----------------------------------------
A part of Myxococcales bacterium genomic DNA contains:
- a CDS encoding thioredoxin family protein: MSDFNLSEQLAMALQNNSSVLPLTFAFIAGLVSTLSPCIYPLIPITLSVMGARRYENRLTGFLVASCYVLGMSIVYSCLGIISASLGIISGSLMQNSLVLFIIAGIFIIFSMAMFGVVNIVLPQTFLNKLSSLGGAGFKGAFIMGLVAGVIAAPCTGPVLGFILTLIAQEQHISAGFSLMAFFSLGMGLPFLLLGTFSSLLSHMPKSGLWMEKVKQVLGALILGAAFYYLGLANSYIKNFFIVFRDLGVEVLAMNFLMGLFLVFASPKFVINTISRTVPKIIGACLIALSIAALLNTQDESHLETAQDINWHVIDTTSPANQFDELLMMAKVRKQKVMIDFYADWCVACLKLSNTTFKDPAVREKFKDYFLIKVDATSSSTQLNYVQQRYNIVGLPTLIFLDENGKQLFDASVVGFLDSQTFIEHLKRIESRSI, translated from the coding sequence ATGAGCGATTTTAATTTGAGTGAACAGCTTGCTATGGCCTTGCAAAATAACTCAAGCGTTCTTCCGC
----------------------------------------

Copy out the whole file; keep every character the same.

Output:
A part of Myxococcales bacterium genomic DNA contains:
- a CDS encoding thioredoxin family protein: MSDFNLSEQLAMALQNNSSVLPLTFAFIAGLVSTLSPCIYPLIPITLSVMGARRYENRLTGFLVASCYVLGMSIVYSCLGIISASLGIISGSLMQNSLVLFIIAGIFIIFSMAMFGVVNIVLPQTFLNKLSSLGGAGFKGAFIMGLVAGVIAAPCTGPVLGFILTLIAQEQHISAGFSLMAFFSLGMGLPFLLLGTFSSLLSHMPKSGLWMEKVKQVLGALILGAAFYYLGLANSYIKNFFIVFRDLGVEVLAMNFLMGLFLVFASPKFVINTISRTVPKIIGACLIALSIAALLNTQDESHLETAQDINWHVIDTTSPANQFDELLMMAKVRKQKVMIDFYADWCVACLKLSNTTFKDPAVREKFKDYFLIKVDATSSSTQLNYVQQRYNIVGLPTLIFLDENGKQLFDASVVGFLDSQTFIEHLKRIESRSI, translated from the coding sequence ATGAGCGATTTTAATTTGAGTGAACAGCTTGCTATGGCCTTGCAAAATAACTCAAGCGTTCTTCCGC